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HOW2TV High Percentage Lures for Mid Summer (video)



Welcome back for another segment of HOW2TV. I’m Mark Fisher with Rapala and today I’d like to show you a couple quick presentations. Ah, different things to rig up for these dog gone hot summer days that we’ve been having this year. I mean this is real time. It’s happening now. And there’s really four presentations you’ve got to go to in these hot conditions.

So basically you want to be able to do a worm, whether it’s an open hook like a jig worm or a shaky head or a Texas-rig. You want to drop a jig which is a craw imitator. That’s another forage bait form. As well as going out on the deep edges. Deep crank. Work yourself back to a mid-crank. And last, but not least, is topwater. You get a good early start in the morning of the day. You’d be surprised how many big fish are caught on topwater and honestly that’s how I got fired up about bass fishing years ago as a little kid. Fishing with ma and dad. Throwing topwater baits early in the morning. So stick with us we’re going to show you a bunch of different ways to catch fish today. And ah, we’ll be right back.

Alright the first thing, let’s go top to bottom. Talking about topwater baits. There are topwater pop baits, prop baits, and walk-the-dog style of baits. This happens to be an X-Rap Pop. Now, it’s real simple. Cast it out. And the one most important thing about topwater baits is what I just did. Throw it and let it sit. Don’t force it. Don’t rush it. Believe me folks, fishing bass whether its smallmouth or largemouth the minute that baits in the water it’s going to work for you. You don’t really have to do a lot. But there are cadences we are going to show you about. And basically it’s just a pop, pop, pause. Pop, pop, pop, pause. And let it rest for a little bit again. Trust me, that’s how it gets going.

You know the next presentation, hands down it is, it’s so effective, whether you’re fishing vegetation, around weeds, in weeds, around rocks and gravel transition areas is a simple jig and a worm. In the north call it jig worms in the south there’s a lot of shaky headin going on. Basically the same form. You can Texas-rig a jig just like you can a, a standard worm hook and Texas-rig it. But um, minimal cover and leaving the exposed hook is oftentimes the way to go because you can pop the rod if you gets in the weeds it comes clean and the high percentage bites always occur on an open hook. So basically what we do with this, the presentations are very simple. Back your boat off a way from a weed line edge, a deep edge. Engage the reel and let the bait tumble on its own. That’s all you do. It’s almost like topwater fishing but you’re allowing the bait to tumble and drop on the weeds. Remember you’re not using a three-quarter ounce weight. You’re using here like a VMC Mooneye Jig that’s an eighth ounce and it’s just falling and tumbling very seductively along the weeds. You feel it make contact with weeds, pop it to clear it away. That’s all you have to do and let it continue to tumble and get down to the bottom. Somewhere, it will get intercepted.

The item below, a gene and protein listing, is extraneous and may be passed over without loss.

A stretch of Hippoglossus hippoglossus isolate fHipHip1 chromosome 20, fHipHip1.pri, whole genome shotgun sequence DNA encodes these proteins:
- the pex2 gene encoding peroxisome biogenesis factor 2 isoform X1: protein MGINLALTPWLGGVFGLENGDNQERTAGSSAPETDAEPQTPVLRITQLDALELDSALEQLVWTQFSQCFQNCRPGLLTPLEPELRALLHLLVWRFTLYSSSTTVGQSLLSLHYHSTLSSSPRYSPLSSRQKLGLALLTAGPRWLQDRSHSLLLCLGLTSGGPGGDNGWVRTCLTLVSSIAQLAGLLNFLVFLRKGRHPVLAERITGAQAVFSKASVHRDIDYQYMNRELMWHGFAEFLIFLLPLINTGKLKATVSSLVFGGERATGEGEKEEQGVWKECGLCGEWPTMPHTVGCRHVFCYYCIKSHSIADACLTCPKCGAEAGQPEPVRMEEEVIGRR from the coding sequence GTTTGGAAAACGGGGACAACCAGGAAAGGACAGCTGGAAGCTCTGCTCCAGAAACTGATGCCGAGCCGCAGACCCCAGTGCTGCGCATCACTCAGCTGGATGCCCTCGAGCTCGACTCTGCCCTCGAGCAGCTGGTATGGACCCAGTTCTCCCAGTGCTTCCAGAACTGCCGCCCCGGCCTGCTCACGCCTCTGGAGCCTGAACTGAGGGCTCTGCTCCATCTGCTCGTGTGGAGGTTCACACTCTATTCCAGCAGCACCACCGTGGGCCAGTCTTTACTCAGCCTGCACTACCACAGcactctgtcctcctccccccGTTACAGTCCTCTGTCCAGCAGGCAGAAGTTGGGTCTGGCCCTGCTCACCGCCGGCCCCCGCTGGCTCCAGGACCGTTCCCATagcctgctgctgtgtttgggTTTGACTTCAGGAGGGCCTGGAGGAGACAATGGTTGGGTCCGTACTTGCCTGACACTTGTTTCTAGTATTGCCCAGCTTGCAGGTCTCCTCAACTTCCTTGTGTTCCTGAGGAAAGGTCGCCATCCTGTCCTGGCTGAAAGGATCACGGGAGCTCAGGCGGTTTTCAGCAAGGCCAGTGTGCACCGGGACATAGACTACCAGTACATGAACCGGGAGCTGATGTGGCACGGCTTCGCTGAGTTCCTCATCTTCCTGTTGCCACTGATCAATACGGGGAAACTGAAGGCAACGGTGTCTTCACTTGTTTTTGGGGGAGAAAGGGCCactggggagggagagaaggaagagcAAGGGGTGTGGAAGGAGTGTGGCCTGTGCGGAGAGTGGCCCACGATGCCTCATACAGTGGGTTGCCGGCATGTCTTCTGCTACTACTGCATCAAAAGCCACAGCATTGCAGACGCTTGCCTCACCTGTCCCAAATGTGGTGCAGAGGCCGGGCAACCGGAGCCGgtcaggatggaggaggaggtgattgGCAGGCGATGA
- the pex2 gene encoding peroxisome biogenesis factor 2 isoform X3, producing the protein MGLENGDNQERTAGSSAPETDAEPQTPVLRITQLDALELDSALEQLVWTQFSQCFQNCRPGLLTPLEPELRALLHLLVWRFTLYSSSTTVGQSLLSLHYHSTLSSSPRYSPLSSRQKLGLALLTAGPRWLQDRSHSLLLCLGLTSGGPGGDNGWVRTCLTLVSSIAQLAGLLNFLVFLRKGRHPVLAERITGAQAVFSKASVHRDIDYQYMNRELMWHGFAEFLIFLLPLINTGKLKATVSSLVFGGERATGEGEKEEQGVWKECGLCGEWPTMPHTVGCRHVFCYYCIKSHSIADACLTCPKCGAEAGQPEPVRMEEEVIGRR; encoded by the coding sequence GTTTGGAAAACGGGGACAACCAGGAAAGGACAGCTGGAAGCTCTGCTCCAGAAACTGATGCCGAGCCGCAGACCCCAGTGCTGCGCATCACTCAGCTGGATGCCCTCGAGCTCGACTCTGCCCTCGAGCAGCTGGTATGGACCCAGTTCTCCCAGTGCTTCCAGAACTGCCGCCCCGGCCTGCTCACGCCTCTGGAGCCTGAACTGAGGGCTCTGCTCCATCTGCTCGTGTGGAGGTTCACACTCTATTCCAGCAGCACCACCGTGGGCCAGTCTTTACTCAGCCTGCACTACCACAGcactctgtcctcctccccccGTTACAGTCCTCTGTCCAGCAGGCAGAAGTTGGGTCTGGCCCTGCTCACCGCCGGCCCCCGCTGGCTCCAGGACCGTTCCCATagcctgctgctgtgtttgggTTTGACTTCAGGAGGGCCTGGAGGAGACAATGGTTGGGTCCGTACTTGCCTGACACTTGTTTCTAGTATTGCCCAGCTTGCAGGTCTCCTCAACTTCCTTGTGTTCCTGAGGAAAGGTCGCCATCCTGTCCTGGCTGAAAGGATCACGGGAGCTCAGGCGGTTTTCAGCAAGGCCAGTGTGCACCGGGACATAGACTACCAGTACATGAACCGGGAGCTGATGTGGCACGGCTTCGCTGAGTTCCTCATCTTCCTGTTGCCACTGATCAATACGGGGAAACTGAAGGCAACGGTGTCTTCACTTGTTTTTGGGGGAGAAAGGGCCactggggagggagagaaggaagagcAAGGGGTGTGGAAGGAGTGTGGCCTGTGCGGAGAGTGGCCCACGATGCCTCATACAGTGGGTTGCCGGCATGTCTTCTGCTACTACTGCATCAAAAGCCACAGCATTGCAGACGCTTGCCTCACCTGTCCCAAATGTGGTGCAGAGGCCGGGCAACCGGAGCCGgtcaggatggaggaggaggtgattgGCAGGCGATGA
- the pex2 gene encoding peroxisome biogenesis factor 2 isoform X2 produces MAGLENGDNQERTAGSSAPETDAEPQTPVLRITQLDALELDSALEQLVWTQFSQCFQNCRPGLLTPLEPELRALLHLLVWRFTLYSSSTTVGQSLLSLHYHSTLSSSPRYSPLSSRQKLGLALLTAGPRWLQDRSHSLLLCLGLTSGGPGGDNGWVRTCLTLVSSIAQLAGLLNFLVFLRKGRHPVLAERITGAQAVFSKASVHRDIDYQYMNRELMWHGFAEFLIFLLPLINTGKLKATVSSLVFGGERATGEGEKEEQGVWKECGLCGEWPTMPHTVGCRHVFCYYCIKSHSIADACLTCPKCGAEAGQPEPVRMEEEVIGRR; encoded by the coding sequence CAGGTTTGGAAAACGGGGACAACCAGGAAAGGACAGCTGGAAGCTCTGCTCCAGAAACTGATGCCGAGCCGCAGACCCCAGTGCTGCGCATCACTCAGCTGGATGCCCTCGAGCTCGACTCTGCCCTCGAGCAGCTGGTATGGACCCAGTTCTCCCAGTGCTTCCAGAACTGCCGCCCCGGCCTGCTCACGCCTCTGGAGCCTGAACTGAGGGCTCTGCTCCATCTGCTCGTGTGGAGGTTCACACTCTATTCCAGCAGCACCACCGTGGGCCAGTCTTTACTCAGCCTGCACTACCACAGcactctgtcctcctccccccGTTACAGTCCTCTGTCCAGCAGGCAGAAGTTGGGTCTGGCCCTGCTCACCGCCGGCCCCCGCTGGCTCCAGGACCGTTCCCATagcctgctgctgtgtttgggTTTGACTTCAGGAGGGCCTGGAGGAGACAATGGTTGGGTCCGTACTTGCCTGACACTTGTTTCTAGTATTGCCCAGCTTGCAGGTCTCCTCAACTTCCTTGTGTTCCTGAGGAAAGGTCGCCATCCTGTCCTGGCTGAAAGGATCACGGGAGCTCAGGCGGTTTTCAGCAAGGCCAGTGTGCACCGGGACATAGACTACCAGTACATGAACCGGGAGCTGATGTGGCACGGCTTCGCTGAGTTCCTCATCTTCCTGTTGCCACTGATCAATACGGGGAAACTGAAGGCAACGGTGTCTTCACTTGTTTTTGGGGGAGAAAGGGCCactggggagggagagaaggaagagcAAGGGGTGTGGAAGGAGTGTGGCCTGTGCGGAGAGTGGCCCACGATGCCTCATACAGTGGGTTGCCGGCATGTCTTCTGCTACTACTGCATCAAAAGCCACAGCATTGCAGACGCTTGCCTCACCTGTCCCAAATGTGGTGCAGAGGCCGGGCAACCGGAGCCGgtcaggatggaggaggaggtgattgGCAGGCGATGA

You know third presentation is simply nothing more than the classic skirted jig which happens to be a Terminator Pro Jig along with a Trigger-X Flappin’ Craw. Um, imitating crayfish patterns is really good in the summer months in the weeds where crayfish do congregate, hang out, and climb around. What’s nice about this workhorse, is exactly what I just said. The jig, the skirted jig, which used to be the old jig and pagan jig or whatever is exactly that. It, it’s been around for a long time and it’s so dog-gone effective. You just basically can throw it out, cast it, let it tumble and fall, just like jig worming or Texas-rig worming. Or you can actually get in and round them out by pitching into thick heavy cover even heavy mattes. But here, depending on how thick the vegetation is tells you how heavy a weight. Try to lighten up as much as possible to let the bait have a natural fall. You know what’s really critical about pitching in shallow cover, or sparse cover. Is try not to make a big splash with your jig. You want to try to let it just kind of slide into the water on the surface. Let me show ya. So as it goes forward, put your thumb on the spool, stop it, and lift up on the rod and then ease it in.

We make a variety of different baits suitable for different situations. Shallow, mid-depth, deep. And I’ll tell you what, this DT10 happens to be a, a, this Caribbean shad, one of Ike’s colors. It’s a great color and if you look at this thing closely you can see a lot of tooth marks, a lot of holes that have been poked in him. There’s a lot of fish that like crankbaits, not just bass. And basically you can finish up a pretty tough day sometimes on the water by just getting out to the deeper edges like we are right now. Tie on a DT10 and start working the deeper edges. And you don’t want to throw the crankbait into the weeds, you want to throw it outside the weeds. It’s okay to tick the bottom, but try to keep the bait out. You wanna not just burn the bait all the time and just run it down the weed line. You wanna stop, pause, throw the rod tip back once in a while. I’ve found that oftentimes or so as so many others, that that is the trigger to get fish to strike.

Well there you have it. Thanks for joining us. Come back again to HOW2TV.